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A Reel Life film section

Issue: Autumn, 2010

Sabrina (1995) movie review

Save Me, Sabrina Fair

Once upon a time in a mythical place called Long Island, there lived a gawky young chauffeur's daughter who had a crush on the younger son of the house. When she was old enough, they sent her to Paris to work for Vogue. A year later, she returns ...

Sabrina is a remake of the 1954 classic romantic comedy which featured Audrey Hepburn, Humphrey Bogart and William Holden. Remakes are not an intrinsically bad idea, after all we put on successful plays many times with many different casts.

Movie poster, Sabrina (1995); Festivale film review

Movie poster, Sabrina (1995)

The questions we have to ask is whether a remake is justified. Does it bring something new to the telling of the story? Is it more accessible to a contemporary audience? Has the original become dated because of story treatment, cinematic devices, or such? Are the roles so important, so challenging, so iconic, that film-makers want to return to the stories and audiences are interested in seeing new versions?

The original Sabrina still holds up today as a watchable film. Bogie is just as awkward as a corporate mogul as he was in the 1950s, and Hepburn and Holden as just as charming. Business has changed a bit, but not so much that the aristocracy of corporate America aren't still willing to marry business with, er, marriage.

In the 1990s version of Sabrina , the mother of the Larrabee men has become a corporate matriarch (Nancy Marchand), toiling in the office to earn bigger and better homes in Tuscany. The father is out of the picture, giving the elder son, Linus (Harrison Ford), a stronger role in the business, and the story. The many-times married younger son, David (Greg Kinnear) is a playboy with commitment issues, to women and to other interests. Young Sabrina is played by Julia Ormond who is dowdied-down as the youthful and lovestruck teenager and easily given a glossy chic as the returning elegant photographer. John Wood as the chauffeur father has a much stronger presence in this film also.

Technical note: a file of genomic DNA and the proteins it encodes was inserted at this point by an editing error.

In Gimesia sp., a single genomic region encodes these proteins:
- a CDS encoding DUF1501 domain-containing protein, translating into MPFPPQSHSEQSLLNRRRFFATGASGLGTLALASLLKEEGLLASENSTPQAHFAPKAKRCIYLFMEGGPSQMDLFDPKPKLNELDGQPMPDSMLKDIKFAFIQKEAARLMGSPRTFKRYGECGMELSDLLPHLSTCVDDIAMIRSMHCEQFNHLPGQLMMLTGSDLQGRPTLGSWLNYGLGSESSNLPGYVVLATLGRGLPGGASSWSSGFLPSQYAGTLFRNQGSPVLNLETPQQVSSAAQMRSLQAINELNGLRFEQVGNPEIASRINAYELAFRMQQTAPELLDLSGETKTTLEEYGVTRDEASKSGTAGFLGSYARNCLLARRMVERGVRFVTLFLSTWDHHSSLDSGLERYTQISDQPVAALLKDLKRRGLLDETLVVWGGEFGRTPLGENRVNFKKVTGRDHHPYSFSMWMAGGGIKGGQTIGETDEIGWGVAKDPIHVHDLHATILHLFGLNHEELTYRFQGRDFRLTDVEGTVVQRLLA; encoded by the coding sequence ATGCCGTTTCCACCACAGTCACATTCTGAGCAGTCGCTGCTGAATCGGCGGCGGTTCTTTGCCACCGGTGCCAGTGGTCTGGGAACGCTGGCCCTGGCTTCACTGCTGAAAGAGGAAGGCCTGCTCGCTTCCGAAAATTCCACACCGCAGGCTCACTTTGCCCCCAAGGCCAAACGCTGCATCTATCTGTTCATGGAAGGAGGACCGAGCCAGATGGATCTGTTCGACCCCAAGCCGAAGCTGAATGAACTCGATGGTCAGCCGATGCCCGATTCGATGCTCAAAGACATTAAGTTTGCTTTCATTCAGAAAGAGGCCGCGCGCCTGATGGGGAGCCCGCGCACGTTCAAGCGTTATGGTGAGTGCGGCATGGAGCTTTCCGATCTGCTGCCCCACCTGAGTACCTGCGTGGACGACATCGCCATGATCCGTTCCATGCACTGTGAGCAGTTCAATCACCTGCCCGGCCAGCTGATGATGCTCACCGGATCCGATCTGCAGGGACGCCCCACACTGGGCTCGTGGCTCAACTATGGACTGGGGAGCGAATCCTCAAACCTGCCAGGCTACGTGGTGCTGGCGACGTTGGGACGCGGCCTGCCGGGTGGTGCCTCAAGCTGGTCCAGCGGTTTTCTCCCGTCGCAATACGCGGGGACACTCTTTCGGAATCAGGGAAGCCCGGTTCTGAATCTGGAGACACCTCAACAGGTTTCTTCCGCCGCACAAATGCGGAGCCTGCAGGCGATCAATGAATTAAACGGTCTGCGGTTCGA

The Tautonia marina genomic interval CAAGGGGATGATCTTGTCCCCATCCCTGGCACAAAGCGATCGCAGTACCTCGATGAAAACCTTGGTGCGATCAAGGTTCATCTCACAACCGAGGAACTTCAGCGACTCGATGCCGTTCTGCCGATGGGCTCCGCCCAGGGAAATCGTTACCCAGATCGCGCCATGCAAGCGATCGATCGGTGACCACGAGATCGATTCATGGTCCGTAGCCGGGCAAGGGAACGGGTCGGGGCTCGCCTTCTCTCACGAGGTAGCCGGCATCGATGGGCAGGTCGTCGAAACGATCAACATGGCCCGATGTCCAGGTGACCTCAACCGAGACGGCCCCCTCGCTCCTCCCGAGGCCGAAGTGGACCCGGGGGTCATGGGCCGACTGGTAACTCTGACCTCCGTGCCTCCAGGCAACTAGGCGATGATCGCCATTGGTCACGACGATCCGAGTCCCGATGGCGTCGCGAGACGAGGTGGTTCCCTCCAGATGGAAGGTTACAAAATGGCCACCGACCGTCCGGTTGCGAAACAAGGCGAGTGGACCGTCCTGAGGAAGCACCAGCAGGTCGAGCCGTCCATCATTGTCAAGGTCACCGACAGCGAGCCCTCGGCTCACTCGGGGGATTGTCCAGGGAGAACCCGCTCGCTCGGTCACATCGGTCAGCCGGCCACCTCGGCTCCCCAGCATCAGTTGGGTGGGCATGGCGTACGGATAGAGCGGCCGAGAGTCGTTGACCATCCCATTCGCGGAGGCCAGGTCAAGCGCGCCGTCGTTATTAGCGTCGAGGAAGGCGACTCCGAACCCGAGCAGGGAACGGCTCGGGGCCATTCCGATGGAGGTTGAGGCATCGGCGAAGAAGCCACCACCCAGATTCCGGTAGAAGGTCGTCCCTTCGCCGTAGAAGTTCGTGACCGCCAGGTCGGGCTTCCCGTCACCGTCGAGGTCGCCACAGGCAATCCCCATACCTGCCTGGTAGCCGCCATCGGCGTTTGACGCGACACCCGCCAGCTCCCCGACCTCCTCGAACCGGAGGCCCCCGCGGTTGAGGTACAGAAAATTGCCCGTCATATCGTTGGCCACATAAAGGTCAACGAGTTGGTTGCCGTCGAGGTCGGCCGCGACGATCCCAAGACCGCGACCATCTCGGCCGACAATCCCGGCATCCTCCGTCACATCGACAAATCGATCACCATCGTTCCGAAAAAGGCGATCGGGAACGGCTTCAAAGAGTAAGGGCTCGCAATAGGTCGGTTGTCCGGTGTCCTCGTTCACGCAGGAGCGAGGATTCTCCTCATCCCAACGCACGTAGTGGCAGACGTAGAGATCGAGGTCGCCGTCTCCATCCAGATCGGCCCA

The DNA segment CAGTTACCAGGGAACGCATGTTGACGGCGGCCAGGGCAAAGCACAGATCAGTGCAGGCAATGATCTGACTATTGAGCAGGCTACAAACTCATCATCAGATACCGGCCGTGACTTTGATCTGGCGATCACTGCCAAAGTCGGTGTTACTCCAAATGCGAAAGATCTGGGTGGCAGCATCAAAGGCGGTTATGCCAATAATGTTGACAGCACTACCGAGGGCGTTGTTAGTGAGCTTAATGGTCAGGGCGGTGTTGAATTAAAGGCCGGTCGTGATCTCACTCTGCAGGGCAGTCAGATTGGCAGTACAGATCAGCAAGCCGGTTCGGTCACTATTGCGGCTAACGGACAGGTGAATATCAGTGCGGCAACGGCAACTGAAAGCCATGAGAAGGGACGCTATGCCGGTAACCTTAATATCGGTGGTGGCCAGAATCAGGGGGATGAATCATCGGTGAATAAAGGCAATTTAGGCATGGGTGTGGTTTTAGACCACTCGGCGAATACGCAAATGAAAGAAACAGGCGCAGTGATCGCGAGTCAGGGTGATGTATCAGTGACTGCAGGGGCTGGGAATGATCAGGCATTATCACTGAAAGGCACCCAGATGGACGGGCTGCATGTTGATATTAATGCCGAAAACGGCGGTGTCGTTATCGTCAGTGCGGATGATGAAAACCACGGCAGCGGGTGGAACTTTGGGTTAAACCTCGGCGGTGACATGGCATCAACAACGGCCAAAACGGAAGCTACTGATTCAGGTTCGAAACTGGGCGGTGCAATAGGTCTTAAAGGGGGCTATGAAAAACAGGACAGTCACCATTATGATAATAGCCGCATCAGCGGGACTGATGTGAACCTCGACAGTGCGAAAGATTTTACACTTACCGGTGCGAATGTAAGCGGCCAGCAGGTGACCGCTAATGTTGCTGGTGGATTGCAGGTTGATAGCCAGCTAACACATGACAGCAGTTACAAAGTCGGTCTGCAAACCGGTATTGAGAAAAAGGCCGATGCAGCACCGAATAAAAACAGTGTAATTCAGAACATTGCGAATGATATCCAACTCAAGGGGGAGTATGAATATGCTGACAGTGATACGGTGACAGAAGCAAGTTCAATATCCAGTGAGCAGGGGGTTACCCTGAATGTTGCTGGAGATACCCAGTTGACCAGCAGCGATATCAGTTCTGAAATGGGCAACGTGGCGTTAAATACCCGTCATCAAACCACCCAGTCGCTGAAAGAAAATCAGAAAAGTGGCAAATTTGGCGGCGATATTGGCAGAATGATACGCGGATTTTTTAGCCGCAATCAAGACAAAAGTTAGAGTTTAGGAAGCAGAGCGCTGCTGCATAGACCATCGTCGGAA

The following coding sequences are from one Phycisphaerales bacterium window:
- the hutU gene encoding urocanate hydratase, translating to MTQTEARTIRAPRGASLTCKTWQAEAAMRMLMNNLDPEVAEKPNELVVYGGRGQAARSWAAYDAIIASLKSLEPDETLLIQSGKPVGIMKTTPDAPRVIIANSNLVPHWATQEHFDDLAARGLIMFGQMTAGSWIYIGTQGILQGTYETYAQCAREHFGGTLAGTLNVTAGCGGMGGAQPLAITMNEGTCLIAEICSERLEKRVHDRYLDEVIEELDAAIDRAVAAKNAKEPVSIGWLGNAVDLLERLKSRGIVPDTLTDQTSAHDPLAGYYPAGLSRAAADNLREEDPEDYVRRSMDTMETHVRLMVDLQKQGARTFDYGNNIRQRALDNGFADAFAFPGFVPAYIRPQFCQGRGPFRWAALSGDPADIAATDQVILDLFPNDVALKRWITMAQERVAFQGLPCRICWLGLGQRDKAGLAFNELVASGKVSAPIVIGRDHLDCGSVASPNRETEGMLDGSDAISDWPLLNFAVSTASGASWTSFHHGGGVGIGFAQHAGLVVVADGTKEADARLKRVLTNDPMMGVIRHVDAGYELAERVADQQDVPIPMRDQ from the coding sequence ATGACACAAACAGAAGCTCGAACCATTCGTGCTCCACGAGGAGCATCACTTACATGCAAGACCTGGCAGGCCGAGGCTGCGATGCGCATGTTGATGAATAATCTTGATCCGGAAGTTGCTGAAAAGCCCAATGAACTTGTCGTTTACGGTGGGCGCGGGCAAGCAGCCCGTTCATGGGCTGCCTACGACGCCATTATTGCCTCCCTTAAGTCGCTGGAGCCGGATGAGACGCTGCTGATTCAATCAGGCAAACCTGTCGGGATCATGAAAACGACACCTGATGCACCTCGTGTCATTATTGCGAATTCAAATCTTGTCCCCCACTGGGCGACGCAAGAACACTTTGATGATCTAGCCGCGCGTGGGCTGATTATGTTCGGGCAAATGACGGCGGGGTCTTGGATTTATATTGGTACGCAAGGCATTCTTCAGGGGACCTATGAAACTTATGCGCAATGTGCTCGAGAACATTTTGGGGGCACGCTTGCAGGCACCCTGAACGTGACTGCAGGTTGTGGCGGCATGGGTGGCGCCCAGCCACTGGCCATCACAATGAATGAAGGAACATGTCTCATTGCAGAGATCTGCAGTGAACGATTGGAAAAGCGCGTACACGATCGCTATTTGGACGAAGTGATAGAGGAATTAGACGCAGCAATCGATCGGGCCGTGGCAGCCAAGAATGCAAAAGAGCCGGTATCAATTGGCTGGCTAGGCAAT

So the balance of the characters has changed, but is this a better, more contemporary version?

Certainly Ford as Linus is just as awkward and self-conscious as Bogart was. The character is a difficult one to play and neither actor has completely mastered the combination of corporate powerhouse and isolated and lonely man. The other actors, including Lauren Holly as Kinnear's other love interest have a firm grasp of their characters. Despite their short time on the screen Angie Dickinson and Richard Crenna make cringe-worthy parents for Holly's character.

Romantic comedies are targetted at a specific audience. They can be broadly appealing if the comedy is appropriately handled, however films such as Sabrina are fairy tale romances. The comedy is secondary to the romantic triangle, and in this case the triangle is not well weighted. To be truly successful and compelling, there should be options that are equally attractive, although for different reasons. In Sabrina Linus' awkwardness in life and drive in business are not sufficiently endearing to overbalance the charm of his playboy brother. Yes, Linus has more substance, but is he attractive enough to win the girl?

Sabrina is not one of director Sydney Pollack's most successful works, is it a passable way to spend time, but it fails to be a glorious celebration of romance, which is what the material ought to be.

Sigh, well perhaps in 2030 they'll make a version that really makes a A-Class love story. Meanwhile, Sabrina remains a little something strictly for lovers. And wanna-be lovers.

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by Ali Kayn
Australian release 15 Feb 1996
For credits and official site details, see below
Search Festivale for more work by the film-makers below.

See also: Sabrina (1954)
For a fun romantic comedy, try one of the Nancy Meyers movies such as The Holiday or Something's Gotta Give .

Just the facts:

Title: Sabrina (1995)
Written by: Samuel A. Taylor (play) (as Samuel Taylor) Billy Wilder (earlier screenplay) and Samuel A. Taylor (earlier screenplay) (as Samuel Taylor) and Ernest Lehman (earlier screenplay) Barbara Benedek (screenplay) & David Rayfiel (screenplay)
Directed by: Sydney Pollack
running time: 127 mins
rating: PG

The Players: Harrison Ford, Julia Ormond, Greg Kinnear, John Wood, Nancy Marchand, Richard Crenna, Angie Dickinson, Lauren Holly, Dana Ivey,

Official website:
IMDb entry

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